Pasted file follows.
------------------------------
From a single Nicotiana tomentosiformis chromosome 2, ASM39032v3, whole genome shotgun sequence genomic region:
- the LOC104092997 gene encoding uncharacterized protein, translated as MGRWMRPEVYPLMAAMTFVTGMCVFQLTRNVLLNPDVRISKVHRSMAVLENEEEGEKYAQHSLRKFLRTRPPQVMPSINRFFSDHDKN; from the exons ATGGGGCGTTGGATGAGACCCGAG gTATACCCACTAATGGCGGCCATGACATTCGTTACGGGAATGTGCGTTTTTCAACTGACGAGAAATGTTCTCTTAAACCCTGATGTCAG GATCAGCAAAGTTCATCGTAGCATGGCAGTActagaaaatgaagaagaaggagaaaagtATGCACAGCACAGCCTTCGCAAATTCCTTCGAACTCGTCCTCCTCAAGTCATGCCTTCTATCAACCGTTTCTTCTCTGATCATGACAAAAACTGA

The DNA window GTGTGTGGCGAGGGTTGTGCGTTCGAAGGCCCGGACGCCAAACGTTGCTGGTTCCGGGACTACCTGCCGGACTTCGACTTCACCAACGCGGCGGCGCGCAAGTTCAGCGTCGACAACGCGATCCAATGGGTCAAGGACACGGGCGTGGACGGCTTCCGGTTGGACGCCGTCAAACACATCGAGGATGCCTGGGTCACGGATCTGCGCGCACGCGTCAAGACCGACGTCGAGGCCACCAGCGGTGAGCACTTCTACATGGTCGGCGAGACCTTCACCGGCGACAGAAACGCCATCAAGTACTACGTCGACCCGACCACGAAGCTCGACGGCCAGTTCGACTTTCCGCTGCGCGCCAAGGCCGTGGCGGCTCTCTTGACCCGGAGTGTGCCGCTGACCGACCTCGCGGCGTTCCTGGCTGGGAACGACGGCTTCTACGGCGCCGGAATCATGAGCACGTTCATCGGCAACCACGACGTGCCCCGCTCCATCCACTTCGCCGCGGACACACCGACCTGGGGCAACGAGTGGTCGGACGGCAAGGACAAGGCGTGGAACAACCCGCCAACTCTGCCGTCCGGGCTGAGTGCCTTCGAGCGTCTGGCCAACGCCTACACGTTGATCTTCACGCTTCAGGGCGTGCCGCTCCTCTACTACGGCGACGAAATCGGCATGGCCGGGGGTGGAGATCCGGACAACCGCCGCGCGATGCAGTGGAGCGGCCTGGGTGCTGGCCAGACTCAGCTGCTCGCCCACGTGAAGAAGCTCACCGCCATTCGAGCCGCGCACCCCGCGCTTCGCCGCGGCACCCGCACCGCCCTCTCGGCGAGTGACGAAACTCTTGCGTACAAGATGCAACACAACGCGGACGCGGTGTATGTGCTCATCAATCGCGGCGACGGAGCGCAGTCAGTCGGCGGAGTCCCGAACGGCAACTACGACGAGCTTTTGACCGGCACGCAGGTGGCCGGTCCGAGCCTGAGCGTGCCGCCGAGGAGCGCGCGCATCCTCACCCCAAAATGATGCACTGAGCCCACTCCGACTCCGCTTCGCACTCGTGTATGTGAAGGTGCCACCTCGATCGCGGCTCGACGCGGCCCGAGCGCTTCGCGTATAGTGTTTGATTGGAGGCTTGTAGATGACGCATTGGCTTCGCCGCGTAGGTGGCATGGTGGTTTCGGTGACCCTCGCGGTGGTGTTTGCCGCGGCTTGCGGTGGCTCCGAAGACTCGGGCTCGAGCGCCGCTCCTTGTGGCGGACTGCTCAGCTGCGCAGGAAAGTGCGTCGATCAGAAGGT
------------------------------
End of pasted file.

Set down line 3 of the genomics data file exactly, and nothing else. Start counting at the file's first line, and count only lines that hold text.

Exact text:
The DNA window GTGTGTGGCGAGGGTTGTGCGTTCGAAGGCCCGGACGCCAAACGTTGCTGGTTCCGGGACTACCTGCCGGACTTCGACTTCACCAACGCGGCGGCGCGCAAGTTCAGCGTCGACAACGCGATCCAATGGGTCAAGGACACGGGCGTGGACGGCTTCCGGTTGGACGCCGTCAAACACATCGAGGATGCCTGGGTCACGGATCTGCGCGCACGCGTCAAGACCGACGTCGAGGCCACCAGCGGTGAGCACTTCTACATGGTCGGCGAGACCTTCACCGGCGACAGAAACGCCATCAAGTACTACGTCGACCCGACCACGAAGCTCGACGGCCAGTTCGACTTTCCGCTGCGCGCCAAGGCCGTGGCGGCTCTCTTGACCCGGAGTGTGCCGCTGACCGACCTCGCGGCGTTCCTGGCTGGGAACGACGGCTTCTACGGCGCCGGAATCATGAGCACGTTCATCGGCAACCACGACGTGCCCCGCTCCATCCACTTCGCCGCGGACACACCGACCTGGGGCAACGAGTGGTCGGACGGCAAGGACAAGGCGTGGAACAACCCGCCAACTCTGCCGTCCGGGCTGAGTGCCTTCGAGCGTCTGGCCAACGCCTACACGTTGATCTTCACGCTTCAGGGCGTGCCGCTCCTCTACTACGGCGACGAAATCGGCATGGCCGGGGGTGGAGATCCGGACAACCGCCGCGCGATGCAGTGGAGCGGCCTGGGTGCTGGCCAGACTCAGCTGCTCGCCCACGTGAAGAAGCTCACCGCCATTCGAGCCGCGCACCCCGCGCTTCGCCGCGGCACCCGCACCGCCCTCTCGGCGAGTGACGAAACTCTTGCGTACAAGATGCAACACAACGCGGACGCGGTGTATGTGCTCATCAATCGCGGCGACGGAGCGCAGTCAGTCGGCGGAGTCCCGAACGGCAACTACGACGAGCTTTTGACCGGCACGCAGGTGGCCGGTCCGAGCCTGAGCGTGCCGCCGAGGAGCGCGCGCATCCTCACCCCAAAATGATGCACTGAGCCCACTCCGACTCCGCTTCGCACTCGTGTATGTGAAGGTGCCACCTCGATCGCGGCTCGACGCGGCCCGAGCGCTTCGCGTATAGTGTTTGATTGGAGGCTTGTAGATGACGCATTGGCTTCGCCGCGTAGGTGGCATGGTGGTTTCGGTGACCCTCGCGGTGGTGTTTGCCGCGGCTTGCGGTGGCTCCGAAGACTCGGGCTCGAGCGCCGCTCCTTGTGGCGGACTGCTCAGCTGCGCAGGAAAGTGCGTCGATCAGAAGGT